Sample photos from the Fujifilm XF 18mm F2

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Ideal for: landscapes, nature, wide-angle shots

Not ideal for: close-up portraits

Buy this lens if you are looking for the perfect travel and nature companion.

Click here to buy the Fujinon XF18mmF2 R 

 

2. For the photojournalist – Fujifilm XF 23mm F2

 

Fuji XF 23mm F2 Fuji XF 23mm F2 Fuji XF 23mm F2

This lens is the classic photojournalist lens. At 35mm equivalent, you are in the sweet spot of capturing what the human eye sees. This lens is great for environmental portraits and street photography, daily life, and also a great all-around travel lens. I can keep this lens on my camera for almost an entire wedding.

However, this lens is not the sharpest lens at wide open (f2). Shooting at F2.8-4.5 it is recommended for sharpness, and I do that often for landscapes. Is that a dealbreaker? For me, it isn’t, but I know that many photographers differ on this. I personally believe sharpness is not the most important factor, and I still love this lens.

Sample photos from the Fujifilm XF 23mm F2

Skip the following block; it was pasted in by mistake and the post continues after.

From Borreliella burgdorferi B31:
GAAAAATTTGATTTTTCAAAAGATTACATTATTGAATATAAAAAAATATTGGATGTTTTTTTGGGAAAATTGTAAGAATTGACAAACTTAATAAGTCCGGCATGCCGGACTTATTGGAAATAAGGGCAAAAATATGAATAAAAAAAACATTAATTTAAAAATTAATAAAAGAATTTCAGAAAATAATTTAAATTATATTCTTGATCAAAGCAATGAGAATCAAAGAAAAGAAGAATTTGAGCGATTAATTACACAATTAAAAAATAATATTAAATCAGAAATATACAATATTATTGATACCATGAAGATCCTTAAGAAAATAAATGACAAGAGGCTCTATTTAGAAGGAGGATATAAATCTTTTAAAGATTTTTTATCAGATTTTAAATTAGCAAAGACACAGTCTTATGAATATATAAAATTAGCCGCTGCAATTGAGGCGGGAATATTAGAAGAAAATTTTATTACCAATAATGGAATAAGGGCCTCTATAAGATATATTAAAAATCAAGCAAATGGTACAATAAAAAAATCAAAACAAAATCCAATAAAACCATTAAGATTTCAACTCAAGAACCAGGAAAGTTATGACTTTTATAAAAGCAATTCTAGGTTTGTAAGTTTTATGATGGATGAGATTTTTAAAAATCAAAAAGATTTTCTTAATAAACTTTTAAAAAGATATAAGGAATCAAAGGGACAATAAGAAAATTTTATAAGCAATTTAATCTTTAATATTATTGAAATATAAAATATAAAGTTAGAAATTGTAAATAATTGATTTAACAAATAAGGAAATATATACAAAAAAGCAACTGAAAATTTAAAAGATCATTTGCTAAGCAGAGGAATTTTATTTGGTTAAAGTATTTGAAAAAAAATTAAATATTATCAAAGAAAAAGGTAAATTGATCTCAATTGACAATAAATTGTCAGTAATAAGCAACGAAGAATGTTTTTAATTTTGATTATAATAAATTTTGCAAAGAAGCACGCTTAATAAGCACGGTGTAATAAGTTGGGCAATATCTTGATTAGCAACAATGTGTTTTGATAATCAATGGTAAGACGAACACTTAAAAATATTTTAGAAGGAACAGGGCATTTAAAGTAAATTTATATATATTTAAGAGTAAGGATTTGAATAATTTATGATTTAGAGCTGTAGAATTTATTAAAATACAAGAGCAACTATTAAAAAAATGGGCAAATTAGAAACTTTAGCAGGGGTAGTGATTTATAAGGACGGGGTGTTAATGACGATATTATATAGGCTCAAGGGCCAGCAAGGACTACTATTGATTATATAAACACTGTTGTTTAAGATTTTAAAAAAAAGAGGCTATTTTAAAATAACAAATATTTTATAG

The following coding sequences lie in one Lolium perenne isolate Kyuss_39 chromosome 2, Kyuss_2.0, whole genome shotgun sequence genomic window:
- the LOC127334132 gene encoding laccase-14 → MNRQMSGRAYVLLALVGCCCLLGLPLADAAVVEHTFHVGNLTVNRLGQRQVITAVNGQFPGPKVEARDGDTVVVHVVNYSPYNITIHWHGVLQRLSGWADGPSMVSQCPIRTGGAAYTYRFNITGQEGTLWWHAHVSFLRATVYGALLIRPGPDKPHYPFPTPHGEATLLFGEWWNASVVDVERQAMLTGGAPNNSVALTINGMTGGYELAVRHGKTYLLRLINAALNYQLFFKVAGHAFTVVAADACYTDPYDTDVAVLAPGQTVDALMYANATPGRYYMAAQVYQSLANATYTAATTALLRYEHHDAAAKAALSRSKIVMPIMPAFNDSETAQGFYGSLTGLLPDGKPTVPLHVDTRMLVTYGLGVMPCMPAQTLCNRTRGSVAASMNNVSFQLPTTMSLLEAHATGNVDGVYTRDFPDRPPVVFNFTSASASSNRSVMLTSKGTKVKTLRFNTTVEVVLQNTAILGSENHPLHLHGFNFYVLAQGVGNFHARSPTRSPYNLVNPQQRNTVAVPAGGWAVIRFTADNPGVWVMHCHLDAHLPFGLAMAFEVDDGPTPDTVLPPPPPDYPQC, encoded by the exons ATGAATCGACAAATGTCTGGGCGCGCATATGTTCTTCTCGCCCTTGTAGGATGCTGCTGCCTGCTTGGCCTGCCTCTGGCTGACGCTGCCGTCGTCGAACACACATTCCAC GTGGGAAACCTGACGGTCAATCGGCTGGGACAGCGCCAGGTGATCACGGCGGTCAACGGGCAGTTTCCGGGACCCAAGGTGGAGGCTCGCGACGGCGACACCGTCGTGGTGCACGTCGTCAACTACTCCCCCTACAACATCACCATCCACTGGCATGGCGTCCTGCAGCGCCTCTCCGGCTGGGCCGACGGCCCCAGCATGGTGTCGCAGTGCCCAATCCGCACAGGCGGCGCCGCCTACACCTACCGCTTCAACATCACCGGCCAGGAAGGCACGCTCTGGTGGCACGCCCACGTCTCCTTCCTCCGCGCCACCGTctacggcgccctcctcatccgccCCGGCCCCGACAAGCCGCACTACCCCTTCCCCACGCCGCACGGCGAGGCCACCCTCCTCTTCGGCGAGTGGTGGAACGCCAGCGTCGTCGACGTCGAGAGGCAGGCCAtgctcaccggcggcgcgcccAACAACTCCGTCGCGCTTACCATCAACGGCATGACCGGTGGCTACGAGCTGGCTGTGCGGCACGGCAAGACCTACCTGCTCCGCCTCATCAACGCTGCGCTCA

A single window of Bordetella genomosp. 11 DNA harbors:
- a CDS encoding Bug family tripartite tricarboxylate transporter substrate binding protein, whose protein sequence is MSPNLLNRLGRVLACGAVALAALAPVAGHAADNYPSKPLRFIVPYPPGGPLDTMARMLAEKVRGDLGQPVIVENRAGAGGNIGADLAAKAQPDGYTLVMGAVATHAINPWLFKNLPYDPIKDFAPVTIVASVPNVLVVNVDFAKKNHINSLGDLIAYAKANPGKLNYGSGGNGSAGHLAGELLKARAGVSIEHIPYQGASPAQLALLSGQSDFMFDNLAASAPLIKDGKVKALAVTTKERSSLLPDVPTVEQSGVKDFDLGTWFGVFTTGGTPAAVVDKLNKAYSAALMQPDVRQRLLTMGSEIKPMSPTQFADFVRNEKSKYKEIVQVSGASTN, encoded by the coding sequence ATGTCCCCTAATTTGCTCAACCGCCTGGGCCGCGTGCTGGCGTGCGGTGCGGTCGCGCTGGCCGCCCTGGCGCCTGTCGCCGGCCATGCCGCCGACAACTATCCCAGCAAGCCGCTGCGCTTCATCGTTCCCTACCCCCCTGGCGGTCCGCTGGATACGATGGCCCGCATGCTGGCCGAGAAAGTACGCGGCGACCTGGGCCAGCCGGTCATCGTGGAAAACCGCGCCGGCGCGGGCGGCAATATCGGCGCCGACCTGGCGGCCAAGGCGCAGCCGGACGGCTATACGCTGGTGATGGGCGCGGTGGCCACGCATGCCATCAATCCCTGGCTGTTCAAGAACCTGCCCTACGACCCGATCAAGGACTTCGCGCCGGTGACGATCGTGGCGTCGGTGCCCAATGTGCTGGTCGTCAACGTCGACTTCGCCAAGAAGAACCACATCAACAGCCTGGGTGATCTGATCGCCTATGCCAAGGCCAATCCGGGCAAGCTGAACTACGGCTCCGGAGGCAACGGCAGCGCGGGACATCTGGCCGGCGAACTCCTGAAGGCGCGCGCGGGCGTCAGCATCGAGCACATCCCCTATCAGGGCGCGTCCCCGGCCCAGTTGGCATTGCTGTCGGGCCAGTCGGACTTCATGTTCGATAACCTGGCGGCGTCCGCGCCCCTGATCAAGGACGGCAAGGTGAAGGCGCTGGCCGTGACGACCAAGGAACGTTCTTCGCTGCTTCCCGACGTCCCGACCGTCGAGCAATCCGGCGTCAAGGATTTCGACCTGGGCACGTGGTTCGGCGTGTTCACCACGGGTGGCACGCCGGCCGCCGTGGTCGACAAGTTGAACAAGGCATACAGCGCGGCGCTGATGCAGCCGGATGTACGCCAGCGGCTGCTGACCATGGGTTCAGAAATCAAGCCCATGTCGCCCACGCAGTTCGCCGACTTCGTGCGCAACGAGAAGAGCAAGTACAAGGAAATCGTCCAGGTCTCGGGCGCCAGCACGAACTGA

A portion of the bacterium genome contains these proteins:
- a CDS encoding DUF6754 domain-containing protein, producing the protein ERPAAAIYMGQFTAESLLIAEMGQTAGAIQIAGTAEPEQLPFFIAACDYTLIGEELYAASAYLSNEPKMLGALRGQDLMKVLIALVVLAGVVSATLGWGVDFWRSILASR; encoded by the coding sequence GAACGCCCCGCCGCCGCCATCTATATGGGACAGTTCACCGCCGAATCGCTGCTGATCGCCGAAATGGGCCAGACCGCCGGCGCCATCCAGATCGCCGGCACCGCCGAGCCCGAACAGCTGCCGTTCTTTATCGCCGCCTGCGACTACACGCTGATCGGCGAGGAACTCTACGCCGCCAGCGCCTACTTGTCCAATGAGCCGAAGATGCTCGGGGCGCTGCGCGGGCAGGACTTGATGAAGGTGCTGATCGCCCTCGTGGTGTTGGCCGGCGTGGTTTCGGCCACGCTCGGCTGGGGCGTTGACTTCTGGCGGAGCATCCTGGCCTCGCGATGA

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Ideal for: photojournalism, street photography, environmental portraits.

Not ideal for: close up portraits, wide-angle nature shots, photos where extreme sharpness is required at wide open.

Buy this lens if you are looking for the classic photojournalist focal length and want to capture real life without any distortion. 

Click here to buy the Fujinon XF23mmF2 R WR – Black

 

3. For the portrait photographer – Fujifilm XF 35mm F2

Fuji XF 35mm F2 Fuji XF 35mm F2 Fuji XF 35mm F2 Fuji XF 35mm F2

The 35mm (the 50mm equivalent) or what used to be the nifty fifty on my DSLR, is my go-to for portraits. This focal length is great for getting that creamy bokeh and separation from the background. You can get close up for portraits, but still be far enough away that you don’t have to creep out your subject.